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Live Bee Removal Cost

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Chloe_GChloe_G Forumite
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Has anyone got experience of these companies?  I need some honey bees removing from my roof but can't seem to gauge what price they charge. They all seem to charge to come out to do an initial survey and I can't really afford to pay out £200 to get a quote from a few companies and then find out it's too expensive for me to proceed.  I realise each situation is going to be different but I just read a review where the customer ended up paying £8000 for his chimney to be rebuilt and this has worried me!  Also read differing opinions on their guarantee that the bees will not return within a certain number of years - would this guarantee be worth the paper it's written on??  Will the roof void be sealed and then I'll end up with a damp problem?  Thanks.
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  • stuart45stuart45 Forumite
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    Most of the bee keepers I know will take them away for free if they need them.
  • edited 31 March at 5:06PM
    BelenusBelenus Forumite
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    edited 31 March at 5:06PM
    How accessible is the roof?

    Can you find a local beekeeper who will remove them free of charge or for a small fee?
    A man walked into a car showroom.
    He said to the salesman, “My wife would like to talk to you about the Volkswagen Golf in the showroom window.”
    Salesman said, “We haven't got a Volkswagen Golf in the showroom window.”
    The man replied, “You have now mate".
  • Chloe_GChloe_G Forumite
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    Been down that route - they're not insured to work at height.  I am going to have them removed alive but want to make sure I'm dealing with reputable people. . And I'm not going to end up paying a huge amount this year and then next year they're back in a different section of the roof.  I just saw one company was advertising for franchisees with no experience needed and it rang alarm bells with me.  It seems to be a very new industry. 
  • Chloe_GChloe_G Forumite
    111 posts
    Part of the Furniture 10 Posts Name Dropper Combo Breaker
    stuart45 said:
    Most of the bee keepers I know will take them away for free if they need them.
    They are in a very inaccessible place and could only be cut out of the fabric of the building.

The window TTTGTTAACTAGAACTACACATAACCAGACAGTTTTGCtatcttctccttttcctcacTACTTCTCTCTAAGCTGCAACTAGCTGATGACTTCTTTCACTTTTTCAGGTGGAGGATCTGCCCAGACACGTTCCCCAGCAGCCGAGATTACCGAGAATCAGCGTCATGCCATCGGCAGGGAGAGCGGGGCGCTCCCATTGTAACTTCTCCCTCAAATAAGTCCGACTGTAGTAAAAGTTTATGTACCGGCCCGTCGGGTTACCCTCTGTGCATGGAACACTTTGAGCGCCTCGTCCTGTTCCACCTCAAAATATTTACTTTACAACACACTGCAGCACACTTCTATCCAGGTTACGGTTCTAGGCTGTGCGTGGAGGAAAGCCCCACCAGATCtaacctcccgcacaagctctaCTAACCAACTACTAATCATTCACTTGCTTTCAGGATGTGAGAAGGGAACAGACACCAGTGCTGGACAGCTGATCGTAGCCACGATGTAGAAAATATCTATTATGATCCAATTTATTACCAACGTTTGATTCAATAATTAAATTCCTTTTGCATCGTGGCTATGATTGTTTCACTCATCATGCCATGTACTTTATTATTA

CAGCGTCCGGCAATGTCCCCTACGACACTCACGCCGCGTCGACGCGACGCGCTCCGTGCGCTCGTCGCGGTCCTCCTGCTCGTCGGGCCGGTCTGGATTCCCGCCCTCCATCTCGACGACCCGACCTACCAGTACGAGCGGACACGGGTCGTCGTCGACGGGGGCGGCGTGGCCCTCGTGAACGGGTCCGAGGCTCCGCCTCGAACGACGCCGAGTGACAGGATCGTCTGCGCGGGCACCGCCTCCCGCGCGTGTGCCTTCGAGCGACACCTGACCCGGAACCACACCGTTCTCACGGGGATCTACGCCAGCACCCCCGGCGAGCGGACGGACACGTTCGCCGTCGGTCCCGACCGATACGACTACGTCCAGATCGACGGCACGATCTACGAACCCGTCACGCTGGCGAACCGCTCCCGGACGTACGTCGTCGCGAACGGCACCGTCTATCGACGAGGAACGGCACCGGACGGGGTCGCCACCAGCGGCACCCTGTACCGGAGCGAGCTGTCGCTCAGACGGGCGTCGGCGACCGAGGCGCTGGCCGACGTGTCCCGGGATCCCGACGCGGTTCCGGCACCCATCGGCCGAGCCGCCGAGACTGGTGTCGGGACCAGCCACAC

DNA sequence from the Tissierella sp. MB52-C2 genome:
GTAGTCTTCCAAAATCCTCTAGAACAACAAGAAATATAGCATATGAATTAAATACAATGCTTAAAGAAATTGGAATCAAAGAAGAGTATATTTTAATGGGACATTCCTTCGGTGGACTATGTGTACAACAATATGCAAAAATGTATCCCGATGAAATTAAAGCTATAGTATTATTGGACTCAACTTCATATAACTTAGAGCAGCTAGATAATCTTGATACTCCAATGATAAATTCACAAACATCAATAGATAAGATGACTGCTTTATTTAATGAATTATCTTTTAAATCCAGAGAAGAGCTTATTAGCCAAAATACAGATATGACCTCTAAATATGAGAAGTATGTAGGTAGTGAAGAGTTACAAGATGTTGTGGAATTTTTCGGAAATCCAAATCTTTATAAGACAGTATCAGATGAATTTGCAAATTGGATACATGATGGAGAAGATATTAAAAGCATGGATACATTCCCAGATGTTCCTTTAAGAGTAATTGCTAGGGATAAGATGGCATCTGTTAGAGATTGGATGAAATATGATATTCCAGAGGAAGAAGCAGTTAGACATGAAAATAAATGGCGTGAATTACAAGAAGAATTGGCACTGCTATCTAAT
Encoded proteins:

• stuart45stuart45 Forumite
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    Are they in your chimney flue?
  • edited 31 March at 5:59PM
    BelenusBelenus Forumite
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    edited 31 March at 5:59PM
    What will or might happen if you leave them alone?

    Are they doing any damage or are they entering your house and causing a nuisance? 

    They will mostly die off later this year except for the queen. Perhaps then you can have their access blocked off.
    A man walked into a car showroom.
    He said to the salesman, “My wife would like to talk to you about the Volkswagen Golf in the showroom window.”
    Salesman said, “We haven't got a Volkswagen Golf in the showroom window.”
    The man replied, “You have now mate".
  • stuart45stuart45 Forumite
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    Main problem is if they are in your flue and you light the fire.
  • Chloe_GChloe_G Forumite
    111 posts
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    They are three storeys up between a flat roof and the ceiling lying horizontally so can only be accessed by cutting through ceiling, roof or removing bricks. Beekeepers told me they need a swarm to be hanging and are not insured to work at height etc.
  • edited 31 March at 7:33PM
    neilmclneilmcl Forumite
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    edited 31 March at 7:33PM
    Chloe_G said:
    They are three storeys up between a flat roof and the ceiling lying horizontally so can only be accessed by cutting through ceiling, roof or removing bricks. Beekeepers told me they need a swarm to be hanging and are not insured to work at height etc.
    What makes you think they are honey bees? That sort of location would lead me to believe they are tree bumblebees which are completely harmless and have a very short life cycle, ie between March and July.

    Also look on the following site for reputable beekeepers in your area - https://www.bbka.org.uk/find-beekeeping-near-you
  • Chloe_GChloe_G Forumite
    111 posts
    Part of the Furniture 10 Posts Name Dropper Combo Breaker
    Thank you.  They are definitely honey bees.  A beekeeper has identified them.
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